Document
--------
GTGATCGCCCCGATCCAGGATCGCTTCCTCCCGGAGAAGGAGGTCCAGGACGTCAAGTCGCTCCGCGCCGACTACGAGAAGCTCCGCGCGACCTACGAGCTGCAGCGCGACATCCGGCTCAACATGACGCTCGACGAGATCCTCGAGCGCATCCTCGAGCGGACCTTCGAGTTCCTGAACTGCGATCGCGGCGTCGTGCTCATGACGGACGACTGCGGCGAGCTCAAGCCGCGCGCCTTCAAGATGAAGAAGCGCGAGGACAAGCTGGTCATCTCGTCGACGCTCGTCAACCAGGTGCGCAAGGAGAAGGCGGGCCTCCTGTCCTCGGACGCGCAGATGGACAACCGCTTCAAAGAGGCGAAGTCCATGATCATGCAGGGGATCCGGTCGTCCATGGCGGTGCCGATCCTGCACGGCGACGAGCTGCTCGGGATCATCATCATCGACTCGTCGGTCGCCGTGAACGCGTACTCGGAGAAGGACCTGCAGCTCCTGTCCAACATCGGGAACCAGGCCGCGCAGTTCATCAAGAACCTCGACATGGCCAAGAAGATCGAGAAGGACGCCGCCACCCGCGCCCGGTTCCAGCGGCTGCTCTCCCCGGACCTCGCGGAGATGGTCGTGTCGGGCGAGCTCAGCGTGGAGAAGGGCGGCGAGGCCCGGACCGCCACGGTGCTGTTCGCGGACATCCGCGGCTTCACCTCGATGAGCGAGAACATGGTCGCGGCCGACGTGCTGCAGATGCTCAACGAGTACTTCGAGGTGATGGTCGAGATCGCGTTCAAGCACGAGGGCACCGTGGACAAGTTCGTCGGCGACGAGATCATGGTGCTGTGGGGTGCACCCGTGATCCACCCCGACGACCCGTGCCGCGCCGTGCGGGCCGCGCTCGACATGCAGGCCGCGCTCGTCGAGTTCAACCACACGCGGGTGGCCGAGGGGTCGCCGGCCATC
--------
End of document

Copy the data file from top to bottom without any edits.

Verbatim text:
GTGATCGCCCCGATCCAGGATCGCTTCCTCCCGGAGAAGGAGGTCCAGGACGTCAAGTCGCTCCGCGCCGACTACGAGAAGCTCCGCGCGACCTACGAGCTGCAGCGCGACATCCGGCTCAACATGACGCTCGACGAGATCCTCGAGCGCATCCTCGAGCGGACCTTCGAGTTCCTGAACTGCGATCGCGGCGTCGTGCTCATGACGGACGACTGCGGCGAGCTCAAGCCGCGCGCCTTCAAGATGAAGAAGCGCGAGGACAAGCTGGTCATCTCGTCGACGCTCGTCAACCAGGTGCGCAAGGAGAAGGCGGGCCTCCTGTCCTCGGACGCGCAGATGGACAACCGCTTCAAAGAGGCGAAGTCCATGATCATGCAGGGGATCCGGTCGTCCATGGCGGTGCCGATCCTGCACGGCGACGAGCTGCTCGGGATCATCATCATCGACTCGTCGGTCGCCGTGAACGCGTACTCGGAGAAGGACCTGCAGCTCCTGTCCAACATCGGGAACCAGGCCGCGCAGTTCATCAAGAACCTCGACATGGCCAAGAAGATCGAGAAGGACGCCGCCACCCGCGCCCGGTTCCAGCGGCTGCTCTCCCCGGACCTCGCGGAGATGGTCGTGTCGGGCGAGCTCAGCGTGGAGAAGGGCGGCGAGGCCCGGACCGCCACGGTGCTGTTCGCGGACATCCGCGGCTTCACCTCGATGAGCGAGAACATGGTCGCGGCCGACGTGCTGCAGATGCTCAACGAGTACTTCGAGGTGATGGTCGAGATCGCGTTCAAGCACGAGGGCACCGTGGACAAGTTCGTCGGCGACGAGATCATGGTGCTGTGGGGTGCACCCGTGATCCACCCCGACGACCCGTGCCGCGCCGTGCGGGCCGCGCTCGACATGCAGGCCGCGCTCGTCGAGTTCAACCACACGCGGGTGGCCGAGGGGTCGCCGGCCATC